from a corner. Todd Cantwell, fresh from an England Under-21s debut
in midweek, doubled the lead before half-time with his second goal
of the season.
Sergio Agüero then clawed one back before the break, only for the
decisive goal to be struck by Teemu Pukki five minutes into the
second half after Nicolás Otamendi was mugged for the ball on the
edge of his box. Rodri’s 20-yard drive came late on and ultimately
did not make a difference.
“It’s definitely a proud night, without a doubt”, said Daniel Farke.
“To win against the best team in the world as Norwich City who is
promoted and have no chance to spend money and an incredible amount
of injuries. The mentality and spirit and bravery was exceptional.
“I always believe in my players. We knew that we were not the
favourites but we started to play [this kind of] football because we
want to do something extra. The mood was difficult this week,
because we had good performances in [the first] four matches but the
outcomes were not great. We were struggling a bit for
self-confidence. We made a point of trying to give them some belief
“There is an unbelievable spirit and unity around Carrow Road right
now. This result is brilliant proof that, if we stick together even
in difficult times and go further on with bravery and spirit, then
you always have a chance. It’s a night to remember without any doubt
but we must further go on. I’ll be happy when I’m back on the sofa.
I’m too exhausted to celebrate.”
From Norwich’s patched-up side some of the standout performances
came in defence. Sam Byram, recruited from West Ham for less than a
million pounds in the summer,stood up to Raheem Sterling throughout.
At centre-half Ibrahim Amadou provided a brave foil to Ben Godfrey.
Alexander Tettey – the only player in the Norwich squad remaining
from their last Premier League campaign – was authoritative despite
making his first appearance of the season. Then there were Pukki and
Cantwell, the two effervescent forwards continuing to make their
mark on a division they might have expected never to play in just a
City’s problems mirrored Norwich’s strengths. Agüero’s far-post
header was City’s most successful tactic before Kevin De Bruyne –
left out in favour of Ilkay Gündogan after the international break –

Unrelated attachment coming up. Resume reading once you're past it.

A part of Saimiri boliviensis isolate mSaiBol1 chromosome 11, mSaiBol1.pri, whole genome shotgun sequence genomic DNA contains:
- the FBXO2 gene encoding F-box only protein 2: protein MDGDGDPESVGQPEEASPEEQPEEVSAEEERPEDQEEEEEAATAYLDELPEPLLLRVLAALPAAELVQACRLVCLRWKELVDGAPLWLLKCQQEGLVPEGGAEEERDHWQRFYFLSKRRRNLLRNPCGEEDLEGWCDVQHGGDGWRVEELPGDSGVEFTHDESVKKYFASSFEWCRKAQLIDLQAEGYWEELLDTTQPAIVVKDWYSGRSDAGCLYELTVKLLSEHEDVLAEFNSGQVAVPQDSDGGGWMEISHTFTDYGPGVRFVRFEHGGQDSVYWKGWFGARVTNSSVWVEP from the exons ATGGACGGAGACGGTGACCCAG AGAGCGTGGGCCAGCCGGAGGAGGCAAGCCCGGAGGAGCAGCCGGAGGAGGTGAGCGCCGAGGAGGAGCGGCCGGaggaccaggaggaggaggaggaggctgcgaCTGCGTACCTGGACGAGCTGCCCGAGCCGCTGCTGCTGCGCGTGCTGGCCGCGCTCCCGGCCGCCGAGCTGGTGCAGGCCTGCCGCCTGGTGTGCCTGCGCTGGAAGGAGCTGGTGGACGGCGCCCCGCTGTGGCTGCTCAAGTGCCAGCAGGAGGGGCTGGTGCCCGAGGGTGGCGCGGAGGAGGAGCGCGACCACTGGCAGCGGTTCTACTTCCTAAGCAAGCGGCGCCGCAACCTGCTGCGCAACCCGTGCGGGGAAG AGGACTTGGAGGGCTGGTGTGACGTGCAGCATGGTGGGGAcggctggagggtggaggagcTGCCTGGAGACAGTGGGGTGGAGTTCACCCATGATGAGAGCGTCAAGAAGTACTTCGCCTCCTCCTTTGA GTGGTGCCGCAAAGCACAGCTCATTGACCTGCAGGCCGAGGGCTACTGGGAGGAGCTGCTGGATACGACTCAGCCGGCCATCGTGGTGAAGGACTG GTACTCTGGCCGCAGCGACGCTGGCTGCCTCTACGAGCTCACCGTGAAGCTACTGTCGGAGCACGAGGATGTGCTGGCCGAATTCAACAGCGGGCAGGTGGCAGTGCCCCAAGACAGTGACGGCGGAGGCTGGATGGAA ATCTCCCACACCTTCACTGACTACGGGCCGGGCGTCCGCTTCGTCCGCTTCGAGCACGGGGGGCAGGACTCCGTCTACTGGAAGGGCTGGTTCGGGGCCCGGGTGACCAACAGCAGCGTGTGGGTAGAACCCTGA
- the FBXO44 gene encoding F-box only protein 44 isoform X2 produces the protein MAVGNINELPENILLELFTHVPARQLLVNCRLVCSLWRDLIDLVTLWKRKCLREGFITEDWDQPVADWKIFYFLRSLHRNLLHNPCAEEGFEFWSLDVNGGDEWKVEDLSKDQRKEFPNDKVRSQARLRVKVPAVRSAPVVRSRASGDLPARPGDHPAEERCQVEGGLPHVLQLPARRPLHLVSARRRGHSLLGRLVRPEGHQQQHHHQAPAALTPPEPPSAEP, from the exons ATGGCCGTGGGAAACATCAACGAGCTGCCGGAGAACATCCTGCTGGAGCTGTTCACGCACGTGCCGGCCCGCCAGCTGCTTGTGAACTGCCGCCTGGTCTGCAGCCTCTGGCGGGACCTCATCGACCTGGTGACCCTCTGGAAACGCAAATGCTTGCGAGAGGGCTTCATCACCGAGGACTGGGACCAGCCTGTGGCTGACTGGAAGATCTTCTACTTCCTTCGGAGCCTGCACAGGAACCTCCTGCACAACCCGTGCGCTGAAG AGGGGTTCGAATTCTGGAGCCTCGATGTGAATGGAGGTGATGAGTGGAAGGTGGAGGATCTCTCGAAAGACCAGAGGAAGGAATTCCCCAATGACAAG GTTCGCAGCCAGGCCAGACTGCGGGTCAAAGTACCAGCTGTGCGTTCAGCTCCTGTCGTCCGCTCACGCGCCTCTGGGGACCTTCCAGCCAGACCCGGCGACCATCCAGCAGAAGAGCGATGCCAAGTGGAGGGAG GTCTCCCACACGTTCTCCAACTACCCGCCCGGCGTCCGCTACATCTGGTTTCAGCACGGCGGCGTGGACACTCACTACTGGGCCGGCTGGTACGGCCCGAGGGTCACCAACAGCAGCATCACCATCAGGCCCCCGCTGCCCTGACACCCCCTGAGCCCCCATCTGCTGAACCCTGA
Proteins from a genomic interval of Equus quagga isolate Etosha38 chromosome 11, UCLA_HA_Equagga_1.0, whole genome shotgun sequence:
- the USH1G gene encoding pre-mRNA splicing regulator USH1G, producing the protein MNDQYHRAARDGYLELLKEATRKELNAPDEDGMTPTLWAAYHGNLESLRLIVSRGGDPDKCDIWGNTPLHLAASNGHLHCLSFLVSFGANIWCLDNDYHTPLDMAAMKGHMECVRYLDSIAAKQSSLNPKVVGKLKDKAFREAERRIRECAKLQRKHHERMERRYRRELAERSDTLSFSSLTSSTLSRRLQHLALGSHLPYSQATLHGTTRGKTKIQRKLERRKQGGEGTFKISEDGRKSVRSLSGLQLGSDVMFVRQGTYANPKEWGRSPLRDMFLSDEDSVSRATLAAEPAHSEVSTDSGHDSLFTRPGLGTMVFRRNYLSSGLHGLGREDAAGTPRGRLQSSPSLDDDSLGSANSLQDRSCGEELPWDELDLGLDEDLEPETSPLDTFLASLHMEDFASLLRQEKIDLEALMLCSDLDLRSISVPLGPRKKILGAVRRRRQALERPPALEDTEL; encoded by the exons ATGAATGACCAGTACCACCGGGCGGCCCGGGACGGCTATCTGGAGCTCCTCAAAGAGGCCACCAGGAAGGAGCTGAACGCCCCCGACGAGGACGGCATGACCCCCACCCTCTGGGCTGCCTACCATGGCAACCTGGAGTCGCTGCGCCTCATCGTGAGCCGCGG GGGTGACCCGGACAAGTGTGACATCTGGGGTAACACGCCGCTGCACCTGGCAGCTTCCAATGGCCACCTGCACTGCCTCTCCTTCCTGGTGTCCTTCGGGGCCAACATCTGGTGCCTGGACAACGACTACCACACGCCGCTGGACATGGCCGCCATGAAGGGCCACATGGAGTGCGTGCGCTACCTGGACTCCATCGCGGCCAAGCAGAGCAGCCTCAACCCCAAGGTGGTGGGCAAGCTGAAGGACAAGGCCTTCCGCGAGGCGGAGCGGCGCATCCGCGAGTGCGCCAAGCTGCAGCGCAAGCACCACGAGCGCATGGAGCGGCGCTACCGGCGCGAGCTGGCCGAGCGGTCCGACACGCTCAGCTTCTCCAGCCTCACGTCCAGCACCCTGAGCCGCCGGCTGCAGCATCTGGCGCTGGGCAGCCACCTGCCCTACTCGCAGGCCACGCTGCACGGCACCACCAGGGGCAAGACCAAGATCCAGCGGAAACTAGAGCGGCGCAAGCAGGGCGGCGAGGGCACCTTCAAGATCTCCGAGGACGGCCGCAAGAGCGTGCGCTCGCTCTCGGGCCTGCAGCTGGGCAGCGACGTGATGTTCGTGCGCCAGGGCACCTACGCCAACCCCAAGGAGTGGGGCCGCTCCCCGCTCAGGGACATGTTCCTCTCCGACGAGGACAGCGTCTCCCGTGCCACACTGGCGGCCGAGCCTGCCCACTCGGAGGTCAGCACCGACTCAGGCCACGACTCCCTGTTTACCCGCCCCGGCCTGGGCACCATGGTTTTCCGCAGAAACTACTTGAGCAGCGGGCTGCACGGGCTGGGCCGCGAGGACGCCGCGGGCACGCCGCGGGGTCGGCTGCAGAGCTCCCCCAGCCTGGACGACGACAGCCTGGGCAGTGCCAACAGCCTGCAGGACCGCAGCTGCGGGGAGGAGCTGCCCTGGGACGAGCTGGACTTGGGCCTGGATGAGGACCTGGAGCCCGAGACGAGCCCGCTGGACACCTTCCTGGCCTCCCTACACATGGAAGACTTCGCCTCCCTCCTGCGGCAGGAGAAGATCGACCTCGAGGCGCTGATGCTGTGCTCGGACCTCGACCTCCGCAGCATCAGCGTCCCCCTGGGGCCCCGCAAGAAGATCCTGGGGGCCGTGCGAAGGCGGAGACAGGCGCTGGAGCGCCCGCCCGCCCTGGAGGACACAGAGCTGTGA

was hastily summoned from the bench in the second half.
Much of City’s attacking lacked alacrity while, at the back, the
combination of Otamendi and John Stones looked anything but
authoritative. Norwich toyed with them at 3-1 up. It is only one
game, and both managers know that, but they will each be taking very
different lessons from it.
NORWICH: (4-2-3-1) Krul; Byram, Amadou, Godfrey,
Lewis; Tettey, McLean; Emi (Drmic 83), Stiepermann (Srbeny 89),
SUBS NOT USED: Fahrmann (GK), McGovern (GK); Hanley, Heise, Idah
MAN CITY: (4-2-3-1) Ederson; Walker, Stones, Otamendi, Zinchenko;
Gundogan (De Bruyne 57), Rodri; Bernardo Silva (Mahrez 74), Silva
(Gabriel Jesus 57), Sterling; Aguero
SUBS NOT USED: Bravo (GK); Fernandinho, Joao Cancelo, Foden
REFEREE: Kevin Friend
Man City Legends 2 Premier
League All Stars 2
Vinnie Signs Off With A Smile
Wednesday 11th September 2019
Somewhat poetically, Vincent Kompany missed his own testimonial. Of
course he did. A hamstring injury; a scenario in keeping with his
final few years at this club. 'It's typical of me,' laughed Kompany.
'I can't risk it. I'm usually ready to play at the end of the
His figure is statesmanlike in these parts and there were no tears,
no yearning for those final moments addressing the Etihad Stadium to
last forever. His departure from Manchester City is not a farewell,
more of a 'see you soon' and the Premier League champions expect him
to return in some capacity, be it in coaching or business. The
33-year-old beamed as he strode from the tunnel flanked by his three
children as 51,602 supporters patiently waited for their captain.
The smile will be broader when the exact size of the cheque for
Tackle4MCR becomes clear. Kompany's desire to make a discernible